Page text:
Start a registry editor (e.g., regedit.exe).
Navigate to the HKEY_LOCAL_MACHINE\SYSTEM\CurrentControlSet\Control\Terminal Server\Licensing Core registry subkey.
From the Edit menu, select New, DWORD Value.
Enter the name "EnableConcurrentSessions," then press Enter.
Double-click the new value, then set it to 1.        

are your xp computers home edition or XP pro?

XP pro has remote desktop as part of the operating system.

in the system control panel  there is a tab called remote.  there you will be able to configure who can
remote desktop into the machine.  (free)
the benefit of this is that if someone is remote desktop'ed in,  the console is locked.  (secure)

I'm not sure if XP home has this capability though..  :(

hope this helps...

sherrylindAuthor Commented:
They are XP Pro.  But remote desktop is pretty much the same as PcAnywhere and/or VNC.  (I chose VNC because it is multi-platform and I had users with older Macs wanting to connect.)  As I said before, remote desktop is not a good option because we have someone using those computers locally.

I would like for the users to have virtual desktop logons/sessions to the Win 2000 server so they can log on without using the local desktop.  If there is an inexpensive alternative to Metaframe that someone has used successfully that would be fabulous.  Or perhaps some sort of secure file/program sharing over the website where I can control access at different levels.  Or maybe some other option using terminal servicecs or something.  I'm not sure what the solution is, I'm just hoping to find an alternative.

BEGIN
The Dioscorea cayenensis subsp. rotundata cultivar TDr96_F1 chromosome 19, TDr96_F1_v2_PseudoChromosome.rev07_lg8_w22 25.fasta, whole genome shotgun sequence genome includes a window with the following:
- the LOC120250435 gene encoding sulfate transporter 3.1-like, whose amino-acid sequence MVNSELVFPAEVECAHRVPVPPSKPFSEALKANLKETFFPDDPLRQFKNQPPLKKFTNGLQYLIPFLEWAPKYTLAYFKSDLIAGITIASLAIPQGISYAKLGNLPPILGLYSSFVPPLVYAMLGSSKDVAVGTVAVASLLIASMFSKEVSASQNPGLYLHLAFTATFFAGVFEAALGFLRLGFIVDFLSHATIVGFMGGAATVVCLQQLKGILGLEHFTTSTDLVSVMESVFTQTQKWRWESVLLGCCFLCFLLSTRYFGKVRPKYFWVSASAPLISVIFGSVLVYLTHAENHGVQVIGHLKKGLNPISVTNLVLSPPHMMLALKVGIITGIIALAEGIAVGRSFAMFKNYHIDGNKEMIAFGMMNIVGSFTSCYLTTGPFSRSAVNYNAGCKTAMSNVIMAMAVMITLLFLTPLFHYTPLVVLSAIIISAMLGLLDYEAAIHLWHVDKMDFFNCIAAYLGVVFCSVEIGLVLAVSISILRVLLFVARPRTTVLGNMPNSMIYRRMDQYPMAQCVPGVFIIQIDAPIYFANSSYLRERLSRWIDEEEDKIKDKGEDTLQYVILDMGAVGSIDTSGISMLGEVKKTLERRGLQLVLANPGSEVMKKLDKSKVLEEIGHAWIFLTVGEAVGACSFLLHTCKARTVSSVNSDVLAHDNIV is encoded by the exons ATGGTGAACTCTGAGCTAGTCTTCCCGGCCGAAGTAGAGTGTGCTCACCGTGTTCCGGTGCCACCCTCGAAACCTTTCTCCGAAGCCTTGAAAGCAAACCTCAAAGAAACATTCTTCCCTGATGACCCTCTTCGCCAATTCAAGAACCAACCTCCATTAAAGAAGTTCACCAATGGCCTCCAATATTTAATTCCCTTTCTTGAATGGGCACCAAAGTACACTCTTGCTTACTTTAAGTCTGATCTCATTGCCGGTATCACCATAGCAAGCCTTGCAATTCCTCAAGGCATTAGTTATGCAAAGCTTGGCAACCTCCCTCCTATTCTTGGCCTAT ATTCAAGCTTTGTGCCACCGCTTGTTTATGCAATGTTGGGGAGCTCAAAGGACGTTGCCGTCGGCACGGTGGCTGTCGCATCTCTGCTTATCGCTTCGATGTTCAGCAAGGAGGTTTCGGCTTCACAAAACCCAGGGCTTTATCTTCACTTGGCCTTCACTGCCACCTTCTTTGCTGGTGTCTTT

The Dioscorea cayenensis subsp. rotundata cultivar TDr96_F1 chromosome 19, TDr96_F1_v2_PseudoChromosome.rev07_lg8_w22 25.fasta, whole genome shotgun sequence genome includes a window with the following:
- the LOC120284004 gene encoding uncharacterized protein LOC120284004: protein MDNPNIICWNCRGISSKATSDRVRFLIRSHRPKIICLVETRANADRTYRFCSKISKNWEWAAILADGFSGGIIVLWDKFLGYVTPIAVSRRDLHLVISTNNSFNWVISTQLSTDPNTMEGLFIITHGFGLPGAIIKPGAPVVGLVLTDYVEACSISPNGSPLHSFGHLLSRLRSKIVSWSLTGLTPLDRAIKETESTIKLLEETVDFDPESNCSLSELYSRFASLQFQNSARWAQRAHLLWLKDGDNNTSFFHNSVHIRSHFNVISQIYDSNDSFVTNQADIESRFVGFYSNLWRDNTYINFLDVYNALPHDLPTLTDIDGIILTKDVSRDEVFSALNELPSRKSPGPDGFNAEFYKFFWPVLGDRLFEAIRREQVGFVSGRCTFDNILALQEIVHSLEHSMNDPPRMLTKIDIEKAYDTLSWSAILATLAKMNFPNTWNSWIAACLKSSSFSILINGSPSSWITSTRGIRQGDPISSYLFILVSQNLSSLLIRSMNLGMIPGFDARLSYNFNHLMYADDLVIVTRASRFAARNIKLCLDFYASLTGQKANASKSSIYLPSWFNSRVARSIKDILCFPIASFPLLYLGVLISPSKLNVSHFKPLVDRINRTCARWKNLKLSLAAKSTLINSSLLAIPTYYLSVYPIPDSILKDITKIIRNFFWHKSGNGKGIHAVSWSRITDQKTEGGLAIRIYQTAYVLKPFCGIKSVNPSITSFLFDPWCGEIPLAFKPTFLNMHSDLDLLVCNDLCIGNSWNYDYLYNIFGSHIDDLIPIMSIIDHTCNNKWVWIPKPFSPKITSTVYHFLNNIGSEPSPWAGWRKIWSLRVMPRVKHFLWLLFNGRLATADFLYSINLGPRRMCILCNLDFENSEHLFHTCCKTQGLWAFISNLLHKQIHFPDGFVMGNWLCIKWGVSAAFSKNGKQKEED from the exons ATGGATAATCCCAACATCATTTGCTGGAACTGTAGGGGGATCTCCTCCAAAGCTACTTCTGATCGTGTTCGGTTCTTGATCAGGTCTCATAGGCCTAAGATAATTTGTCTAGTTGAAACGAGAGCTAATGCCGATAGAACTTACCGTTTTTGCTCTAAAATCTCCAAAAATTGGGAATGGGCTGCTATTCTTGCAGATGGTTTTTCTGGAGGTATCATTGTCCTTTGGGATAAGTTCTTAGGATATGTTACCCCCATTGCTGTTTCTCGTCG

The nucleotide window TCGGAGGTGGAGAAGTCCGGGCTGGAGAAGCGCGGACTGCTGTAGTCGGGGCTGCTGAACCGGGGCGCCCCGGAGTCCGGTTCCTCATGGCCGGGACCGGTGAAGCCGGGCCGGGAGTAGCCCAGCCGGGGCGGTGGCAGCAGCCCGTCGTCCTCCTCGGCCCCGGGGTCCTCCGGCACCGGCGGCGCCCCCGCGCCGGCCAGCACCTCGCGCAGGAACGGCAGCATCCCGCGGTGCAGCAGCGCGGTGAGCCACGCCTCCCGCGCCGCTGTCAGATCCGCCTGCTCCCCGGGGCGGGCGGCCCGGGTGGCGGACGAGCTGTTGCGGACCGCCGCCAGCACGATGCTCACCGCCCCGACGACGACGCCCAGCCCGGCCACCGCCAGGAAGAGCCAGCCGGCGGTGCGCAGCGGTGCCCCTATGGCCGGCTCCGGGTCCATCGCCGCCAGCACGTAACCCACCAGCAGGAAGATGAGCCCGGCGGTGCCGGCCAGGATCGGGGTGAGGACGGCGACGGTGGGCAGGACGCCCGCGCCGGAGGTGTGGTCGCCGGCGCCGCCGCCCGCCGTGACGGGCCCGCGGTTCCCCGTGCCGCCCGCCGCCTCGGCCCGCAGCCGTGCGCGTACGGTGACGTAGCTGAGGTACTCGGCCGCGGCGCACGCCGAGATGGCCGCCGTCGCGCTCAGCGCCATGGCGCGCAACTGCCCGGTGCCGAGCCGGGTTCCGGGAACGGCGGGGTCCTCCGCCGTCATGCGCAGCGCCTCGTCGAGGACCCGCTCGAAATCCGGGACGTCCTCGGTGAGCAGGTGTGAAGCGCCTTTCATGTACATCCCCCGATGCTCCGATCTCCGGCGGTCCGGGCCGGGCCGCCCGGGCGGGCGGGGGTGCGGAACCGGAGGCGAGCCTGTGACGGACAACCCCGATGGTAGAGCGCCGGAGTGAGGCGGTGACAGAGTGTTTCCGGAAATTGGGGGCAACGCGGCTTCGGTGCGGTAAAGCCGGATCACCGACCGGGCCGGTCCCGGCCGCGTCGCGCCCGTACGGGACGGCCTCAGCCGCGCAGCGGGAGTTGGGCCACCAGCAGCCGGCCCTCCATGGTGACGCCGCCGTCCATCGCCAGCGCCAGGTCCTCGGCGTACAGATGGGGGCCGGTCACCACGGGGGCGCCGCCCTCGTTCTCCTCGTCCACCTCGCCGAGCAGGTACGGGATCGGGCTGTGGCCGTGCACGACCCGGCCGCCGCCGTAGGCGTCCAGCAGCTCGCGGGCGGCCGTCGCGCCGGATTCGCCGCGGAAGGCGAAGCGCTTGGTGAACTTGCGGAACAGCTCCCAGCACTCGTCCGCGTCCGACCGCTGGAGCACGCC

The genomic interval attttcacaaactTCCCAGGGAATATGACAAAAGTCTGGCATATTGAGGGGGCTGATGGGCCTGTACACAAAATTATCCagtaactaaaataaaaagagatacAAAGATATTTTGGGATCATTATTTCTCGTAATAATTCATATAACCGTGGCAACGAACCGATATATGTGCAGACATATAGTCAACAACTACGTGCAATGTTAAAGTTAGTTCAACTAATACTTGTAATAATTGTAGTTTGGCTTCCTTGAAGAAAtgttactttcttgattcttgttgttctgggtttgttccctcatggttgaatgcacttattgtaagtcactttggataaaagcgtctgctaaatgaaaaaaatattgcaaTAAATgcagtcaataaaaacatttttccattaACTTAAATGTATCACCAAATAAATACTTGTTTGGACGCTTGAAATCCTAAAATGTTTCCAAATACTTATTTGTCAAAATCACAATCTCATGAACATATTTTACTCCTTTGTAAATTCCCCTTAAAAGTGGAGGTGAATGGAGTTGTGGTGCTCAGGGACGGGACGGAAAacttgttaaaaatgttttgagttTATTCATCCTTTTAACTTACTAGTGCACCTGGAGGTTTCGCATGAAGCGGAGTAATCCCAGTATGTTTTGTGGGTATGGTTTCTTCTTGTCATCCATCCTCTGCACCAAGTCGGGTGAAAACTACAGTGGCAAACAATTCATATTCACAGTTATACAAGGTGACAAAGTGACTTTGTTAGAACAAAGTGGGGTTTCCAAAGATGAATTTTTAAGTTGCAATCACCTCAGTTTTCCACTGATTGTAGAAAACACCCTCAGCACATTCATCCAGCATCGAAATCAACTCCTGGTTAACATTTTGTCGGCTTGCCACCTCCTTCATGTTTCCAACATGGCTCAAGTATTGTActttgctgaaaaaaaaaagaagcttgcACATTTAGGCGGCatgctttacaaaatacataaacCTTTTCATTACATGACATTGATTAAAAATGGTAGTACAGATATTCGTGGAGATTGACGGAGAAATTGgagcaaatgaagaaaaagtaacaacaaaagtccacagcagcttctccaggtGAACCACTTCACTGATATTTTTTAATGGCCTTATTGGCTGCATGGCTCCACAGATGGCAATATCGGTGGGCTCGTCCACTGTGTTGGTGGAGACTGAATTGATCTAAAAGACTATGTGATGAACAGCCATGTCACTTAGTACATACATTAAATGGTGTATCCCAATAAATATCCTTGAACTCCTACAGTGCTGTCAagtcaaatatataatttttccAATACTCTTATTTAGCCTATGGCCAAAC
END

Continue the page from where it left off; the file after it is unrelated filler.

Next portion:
But thanks for the suggestion!
sherrylindAuthor Commented:
Concurrent users might ease the need for virtual session availability, but the thought of having users try to dial in one port at a time until they find an open machine isn't too appealing...  We're looking to allow remote users to log onto the network using virtual sessions, and it seems that the best way of doing this would be to find a program to allow the users to log onto a single terminal server.  Are there any affordable programs that work like Windows Terminal Services but can allow more than 2 users at the same time on a single machine?
another thing you could do is use a linux machine in your network.  

I envision the linux box with vnc server installed.  with openoffice as the office program.  for microsoft word documents and excel  spreadsheets, this will work well.  the linux box will be run a windows client.  (its integrated into the operating system.  

vnc works differently on a *nix machine because you get your own desktop session for each user.  

the users will dial in or vpn into the network. they will vnc into the linux machine and be able to access the files on the windows server.

the only investment you will need is another computer, and it doesn't need to be anything all that powerful.
also, all the software is free...
if you are interested in this solution, I can help you set it up...  I don't know if you have any experience in linux or not, but this solution will also work well with a minimum of money investment,  but the learning curve might be steep.